The 15.4″ widescreen is beautiful. I ignored all the complaints about TruBrite’s glare (see image above) and went for it, and I love it. I’ve had very little problem with glare at all, but I can understand why some people might. However, for the small disadvatage that comes with the reflectivity, I still have to highly recommend the TruBrite screens. Mine had no dead pixels and I’ve found it very easy to clean the screen in comparison to my old Toshiba.
I’ve only heard the fan turn on about 10 times since I’ve owned this notebook, and that’s with using it daily. The system only gets hot when I put high demands on the graphics card, and that’s also when the fan kicks in. I’ve played Halo PC on the highest graphics settings for four hours straight without any noticible system lag and a steady heat. The heat dropped when I quit playing, and there was no damage done to the laptop whatsoever. Sitting in your lap, the notebook feels warm, but at a comfortable temperature rather than the burn-your-skin-off feel of most of the Dell notebooks I’ve used.
The keyboard is probably my biggest beef with the whole notebook. Which is a good thing, because it’s not that big of a beef at all. The Fn key is located in the farthest left corner where the Control key should be, and the control key is one key to the right of it (see image above). I accidentally hit Fn + C instead of Ctrl + C when attempting to copy text or images to the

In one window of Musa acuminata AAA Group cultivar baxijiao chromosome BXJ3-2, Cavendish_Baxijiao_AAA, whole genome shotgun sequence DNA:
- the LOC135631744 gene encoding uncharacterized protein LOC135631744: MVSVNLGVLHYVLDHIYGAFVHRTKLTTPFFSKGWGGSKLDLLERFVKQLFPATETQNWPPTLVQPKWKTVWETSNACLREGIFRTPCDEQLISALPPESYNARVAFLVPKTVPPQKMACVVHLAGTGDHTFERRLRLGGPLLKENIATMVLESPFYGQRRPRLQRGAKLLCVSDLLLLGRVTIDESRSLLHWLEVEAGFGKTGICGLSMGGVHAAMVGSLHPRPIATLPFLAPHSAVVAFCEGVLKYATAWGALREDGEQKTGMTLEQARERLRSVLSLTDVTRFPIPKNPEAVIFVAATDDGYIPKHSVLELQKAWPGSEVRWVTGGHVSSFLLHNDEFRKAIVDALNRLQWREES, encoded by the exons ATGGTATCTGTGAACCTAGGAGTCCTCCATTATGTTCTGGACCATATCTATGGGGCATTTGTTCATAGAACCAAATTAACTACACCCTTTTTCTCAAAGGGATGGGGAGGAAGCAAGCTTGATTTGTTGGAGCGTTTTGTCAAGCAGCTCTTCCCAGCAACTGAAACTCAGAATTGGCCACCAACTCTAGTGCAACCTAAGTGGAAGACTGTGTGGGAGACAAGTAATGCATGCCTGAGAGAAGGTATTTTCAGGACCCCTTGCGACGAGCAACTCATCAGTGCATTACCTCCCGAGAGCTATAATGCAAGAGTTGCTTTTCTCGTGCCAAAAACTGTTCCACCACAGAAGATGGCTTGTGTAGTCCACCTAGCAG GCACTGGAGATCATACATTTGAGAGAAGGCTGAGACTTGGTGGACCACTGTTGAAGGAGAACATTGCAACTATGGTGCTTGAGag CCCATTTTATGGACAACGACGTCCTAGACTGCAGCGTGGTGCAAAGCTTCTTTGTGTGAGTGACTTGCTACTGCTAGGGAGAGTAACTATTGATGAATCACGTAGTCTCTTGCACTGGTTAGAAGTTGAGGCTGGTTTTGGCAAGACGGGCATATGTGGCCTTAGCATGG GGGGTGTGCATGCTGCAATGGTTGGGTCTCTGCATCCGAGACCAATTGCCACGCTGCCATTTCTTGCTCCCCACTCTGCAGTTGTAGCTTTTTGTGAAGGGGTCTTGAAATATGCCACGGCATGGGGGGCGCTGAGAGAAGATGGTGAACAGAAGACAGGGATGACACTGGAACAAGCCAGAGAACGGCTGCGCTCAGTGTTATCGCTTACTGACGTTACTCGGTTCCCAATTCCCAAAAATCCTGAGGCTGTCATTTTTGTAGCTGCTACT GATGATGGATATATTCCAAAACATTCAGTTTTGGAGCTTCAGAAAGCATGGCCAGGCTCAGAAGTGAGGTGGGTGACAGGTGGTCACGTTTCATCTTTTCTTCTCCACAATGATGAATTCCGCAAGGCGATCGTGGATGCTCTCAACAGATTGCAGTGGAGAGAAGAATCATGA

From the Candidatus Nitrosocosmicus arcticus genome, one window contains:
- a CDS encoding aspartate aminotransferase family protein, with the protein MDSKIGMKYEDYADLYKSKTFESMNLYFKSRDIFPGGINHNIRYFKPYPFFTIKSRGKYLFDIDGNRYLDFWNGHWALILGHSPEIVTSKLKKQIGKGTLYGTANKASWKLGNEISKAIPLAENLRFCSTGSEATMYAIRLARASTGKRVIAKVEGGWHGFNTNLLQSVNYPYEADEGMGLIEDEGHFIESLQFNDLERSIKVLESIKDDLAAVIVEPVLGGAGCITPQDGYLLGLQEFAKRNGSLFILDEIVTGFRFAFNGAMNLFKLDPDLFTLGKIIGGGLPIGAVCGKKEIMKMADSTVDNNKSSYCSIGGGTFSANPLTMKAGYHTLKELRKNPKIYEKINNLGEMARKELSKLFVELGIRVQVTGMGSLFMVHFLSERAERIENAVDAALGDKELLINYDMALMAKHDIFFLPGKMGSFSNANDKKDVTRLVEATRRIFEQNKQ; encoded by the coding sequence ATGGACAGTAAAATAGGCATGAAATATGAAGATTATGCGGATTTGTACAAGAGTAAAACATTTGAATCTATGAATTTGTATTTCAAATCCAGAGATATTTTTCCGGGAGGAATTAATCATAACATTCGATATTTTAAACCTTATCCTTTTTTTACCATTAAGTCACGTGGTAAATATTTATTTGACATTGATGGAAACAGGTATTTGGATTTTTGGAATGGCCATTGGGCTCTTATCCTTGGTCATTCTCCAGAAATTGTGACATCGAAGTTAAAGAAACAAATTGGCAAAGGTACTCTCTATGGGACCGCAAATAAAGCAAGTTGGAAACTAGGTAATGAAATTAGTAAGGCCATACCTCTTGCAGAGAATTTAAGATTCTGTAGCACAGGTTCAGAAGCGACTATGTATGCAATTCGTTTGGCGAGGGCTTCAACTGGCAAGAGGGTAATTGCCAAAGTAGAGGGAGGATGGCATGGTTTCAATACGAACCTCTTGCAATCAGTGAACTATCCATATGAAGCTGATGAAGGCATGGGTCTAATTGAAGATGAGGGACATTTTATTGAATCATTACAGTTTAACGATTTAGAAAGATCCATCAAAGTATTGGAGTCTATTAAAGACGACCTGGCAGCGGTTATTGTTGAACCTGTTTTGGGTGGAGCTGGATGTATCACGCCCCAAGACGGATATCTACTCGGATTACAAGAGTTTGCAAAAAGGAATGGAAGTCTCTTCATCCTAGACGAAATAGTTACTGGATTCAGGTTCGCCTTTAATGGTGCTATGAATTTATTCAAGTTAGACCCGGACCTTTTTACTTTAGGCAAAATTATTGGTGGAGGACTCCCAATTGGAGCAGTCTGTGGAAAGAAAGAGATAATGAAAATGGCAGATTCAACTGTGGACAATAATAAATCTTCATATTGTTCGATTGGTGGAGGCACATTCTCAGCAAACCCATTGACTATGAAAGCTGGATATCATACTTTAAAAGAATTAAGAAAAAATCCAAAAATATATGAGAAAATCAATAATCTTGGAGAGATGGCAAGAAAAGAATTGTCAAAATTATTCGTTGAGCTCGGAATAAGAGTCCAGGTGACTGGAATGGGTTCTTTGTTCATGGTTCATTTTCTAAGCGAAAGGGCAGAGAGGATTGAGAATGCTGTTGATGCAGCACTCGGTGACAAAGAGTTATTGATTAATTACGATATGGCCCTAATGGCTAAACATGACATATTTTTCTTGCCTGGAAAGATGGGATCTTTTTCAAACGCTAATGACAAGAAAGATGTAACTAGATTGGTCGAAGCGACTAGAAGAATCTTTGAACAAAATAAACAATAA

clipboard on occasion, but it’s not that difficult to get used to. Other than that, the keyboard works great. The keys depress to a comfortable level and are very responsive.
Before I even bought the laptop I purchased a small wireless optical mouse to prepare for the touchpad. I dislike touchpads, I always have. But I have found myself using the Touchpad over the wireless mouse. The touchpad is very responsive and highly customizable in the system settings menu. The vertical scroll can get choppy sometimes, going at out of control speeds and causing you to go too quick or slow for comfort, so I usually just use the arrow keys. As far as touchpads go, though, this touchpad is nothing new at all.
After 12 tests, the battery life lasts for an average of 3 hours. In most of the tests, in which I connected to wireless networks and played online high-graphics demanding games, the battery lasted for about 2:40-2:50. However, in tests in which I multitasked with Dreamweaver and Photoshop while connected to wireless FTP servers updating websites, the battery lasted as long as 3:20.